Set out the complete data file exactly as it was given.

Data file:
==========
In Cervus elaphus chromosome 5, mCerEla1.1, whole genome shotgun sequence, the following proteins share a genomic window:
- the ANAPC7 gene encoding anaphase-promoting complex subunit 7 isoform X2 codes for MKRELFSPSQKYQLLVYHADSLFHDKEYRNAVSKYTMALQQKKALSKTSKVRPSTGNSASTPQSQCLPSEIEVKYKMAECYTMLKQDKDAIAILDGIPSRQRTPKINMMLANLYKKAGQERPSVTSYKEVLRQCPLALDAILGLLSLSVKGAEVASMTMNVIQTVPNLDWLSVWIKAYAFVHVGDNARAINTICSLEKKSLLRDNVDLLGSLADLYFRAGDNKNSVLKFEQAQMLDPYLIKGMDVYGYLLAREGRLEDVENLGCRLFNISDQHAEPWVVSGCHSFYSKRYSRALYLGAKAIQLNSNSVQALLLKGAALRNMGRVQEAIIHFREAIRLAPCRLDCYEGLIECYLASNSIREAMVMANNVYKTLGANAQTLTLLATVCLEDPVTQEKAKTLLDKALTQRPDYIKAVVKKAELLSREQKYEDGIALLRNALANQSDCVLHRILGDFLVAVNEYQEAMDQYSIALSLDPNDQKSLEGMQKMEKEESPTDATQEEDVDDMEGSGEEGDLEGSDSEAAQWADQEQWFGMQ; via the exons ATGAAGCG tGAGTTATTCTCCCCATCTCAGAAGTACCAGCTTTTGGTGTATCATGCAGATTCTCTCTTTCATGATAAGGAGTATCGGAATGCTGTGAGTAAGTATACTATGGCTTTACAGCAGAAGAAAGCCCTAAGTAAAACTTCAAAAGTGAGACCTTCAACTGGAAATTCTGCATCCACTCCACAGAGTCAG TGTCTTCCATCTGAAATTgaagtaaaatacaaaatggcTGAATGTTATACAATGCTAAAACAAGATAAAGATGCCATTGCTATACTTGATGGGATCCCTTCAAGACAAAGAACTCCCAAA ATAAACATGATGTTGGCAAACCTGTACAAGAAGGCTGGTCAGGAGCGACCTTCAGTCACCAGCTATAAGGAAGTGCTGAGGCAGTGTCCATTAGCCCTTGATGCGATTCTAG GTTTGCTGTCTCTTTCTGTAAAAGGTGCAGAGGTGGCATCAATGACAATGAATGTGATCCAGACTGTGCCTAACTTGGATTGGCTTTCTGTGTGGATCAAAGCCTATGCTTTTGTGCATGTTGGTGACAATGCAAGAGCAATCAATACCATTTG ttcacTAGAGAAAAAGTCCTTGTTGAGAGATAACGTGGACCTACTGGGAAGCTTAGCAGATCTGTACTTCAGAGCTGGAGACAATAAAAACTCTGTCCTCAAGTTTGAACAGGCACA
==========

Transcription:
In Cervus elaphus chromosome 5, mCerEla1.1, whole genome shotgun sequence, the following proteins share a genomic window:
- the ANAPC7 gene encoding anaphase-promoting complex subunit 7 isoform X2 codes for MKRELFSPSQKYQLLVYHADSLFHDKEYRNAVSKYTMALQQKKALSKTSKVRPSTGNSASTPQSQCLPSEIEVKYKMAECYTMLKQDKDAIAILDGIPSRQRTPKINMMLANLYKKAGQERPSVTSYKEVLRQCPLALDAILGLLSLSVKGAEVASMTMNVIQTVPNLDWLSVWIKAYAFVHVGDNARAINTICSLEKKSLLRDNVDLLGSLADLYFRAGDNKNSVLKFEQAQMLDPYLIKGMDVYGYLLAREGRLEDVENLGCRLFNISDQHAEPWVVSGCHSFYSKRYSRALYLGAKAIQLNSNSVQALLLKGAALRNMGRVQEAIIHFREAIRLAPCRLDCYEGLIECYLASNSIREAMVMANNVYKTLGANAQTLTLLATVCLEDPVTQEKAKTLLDKALTQRPDYIKAVVKKAELLSREQKYEDGIALLRNALANQSDCVLHRILGDFLVAVNEYQEAMDQYSIALSLDPNDQKSLEGMQKMEKEESPTDATQEEDVDDMEGSGEEGDLEGSDSEAAQWADQEQWFGMQ; via the exons ATGAAGCG tGAGTTATTCTCCCCATCTCAGAAGTACCAGCTTTTGGTGTATCATGCAGATTCTCTCTTTCATGATAAGGAGTATCGGAATGCTGTGAGTAAGTATACTATGGCTTTACAGCAGAAGAAAGCCCTAAGTAAAACTTCAAAAGTGAGACCTTCAACTGGAAATTCTGCATCCACTCCACAGAGTCAG TGTCTTCCATCTGAAATTgaagtaaaatacaaaatggcTGAATGTTATACAATGCTAAAACAAGATAAAGATGCCATTGCTATACTTGATGGGATCCCTTCAAGACAAAGAACTCCCAAA ATAAACATGATGTTGGCAAACCTGTACAAGAAGGCTGGTCAGGAGCGACCTTCAGTCACCAGCTATAAGGAAGTGCTGAGGCAGTGTCCATTAGCCCTTGATGCGATTCTAG GTTTGCTGTCTCTTTCTGTAAAAGGTGCAGAGGTGGCATCAATGACAATGAATGTGATCCAGACTGTGCCTAACTTGGATTGGCTTTCTGTGTGGATCAAAGCCTATGCTTTTGTGCATGTTGGTGACAATGCAAGAGCAATCAATACCATTTG ttcacTAGAGAAAAAGTCCTTGTTGAGAGATAACGTGGACCTACTGGGAAGCTTAGCAGATCTGTACTTCAGAGCTGGAGACAATAAAAACTCTGTCCTCAAGTTTGAACAGGCACA